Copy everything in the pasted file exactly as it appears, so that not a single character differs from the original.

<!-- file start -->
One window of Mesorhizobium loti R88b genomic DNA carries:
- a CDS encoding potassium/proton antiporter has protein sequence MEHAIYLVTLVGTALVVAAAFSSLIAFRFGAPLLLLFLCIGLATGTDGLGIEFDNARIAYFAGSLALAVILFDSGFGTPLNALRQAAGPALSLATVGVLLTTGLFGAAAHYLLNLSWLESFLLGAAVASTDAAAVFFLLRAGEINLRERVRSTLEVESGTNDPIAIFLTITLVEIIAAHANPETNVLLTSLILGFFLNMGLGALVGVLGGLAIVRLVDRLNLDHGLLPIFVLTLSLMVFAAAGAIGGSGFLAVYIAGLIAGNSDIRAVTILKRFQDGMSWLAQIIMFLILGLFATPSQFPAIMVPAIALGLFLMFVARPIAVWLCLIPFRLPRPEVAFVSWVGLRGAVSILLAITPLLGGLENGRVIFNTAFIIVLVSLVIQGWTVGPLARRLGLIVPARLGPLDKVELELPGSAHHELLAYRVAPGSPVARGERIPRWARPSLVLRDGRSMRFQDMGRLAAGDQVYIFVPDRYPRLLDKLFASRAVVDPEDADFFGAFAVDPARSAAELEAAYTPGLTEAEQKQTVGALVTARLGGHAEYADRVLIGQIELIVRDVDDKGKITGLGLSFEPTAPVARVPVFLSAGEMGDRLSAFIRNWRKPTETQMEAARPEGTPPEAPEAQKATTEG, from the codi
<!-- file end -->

One window of Mesorhizobium loti R88b genomic DNA carries:
- a CDS encoding potassium/proton antiporter has protein sequence MEHAIYLVTLVGTALVVAAAFSSLIAFRFGAPLLLLFLCIGLATGTDGLGIEFDNARIAYFAGSLALAVILFDSGFGTPLNALRQAAGPALSLATVGVLLTTGLFGAAAHYLLNLSWLESFLLGAAVASTDAAAVFFLLRAGEINLRERVRSTLEVESGTNDPIAIFLTITLVEIIAAHANPETNVLLTSLILGFFLNMGLGALVGVLGGLAIVRLVDRLNLDHGLLPIFVLTLSLMVFAAAGAIGGSGFLAVYIAGLIAGNSDIRAVTILKRFQDGMSWLAQIIMFLILGLFATPSQFPAIMVPAIALGLFLMFVARPIAVWLCLIPFRLPRPEVAFVSWVGLRGAVSILLAITPLLGGLENGRVIFNTAFIIVLVSLVIQGWTVGPLARRLGLIVPARLGPLDKVELELPGSAHHELLAYRVAPGSPVARGERIPRWARPSLVLRDGRSMRFQDMGRLAAGDQVYIFVPDRYPRLLDKLFASRAVVDPEDADFFGAFAVDPARSAAELEAAYTPGLTEAEQKQTVGALVTARLGGHAEYADRVLIGQIELIVRDVDDKGKITGLGLSFEPTAPVARVPVFLSAGEMGDRLSAFIRNWRKPTETQMEAARPEGTPPEAPEAQKATTEG, from the codi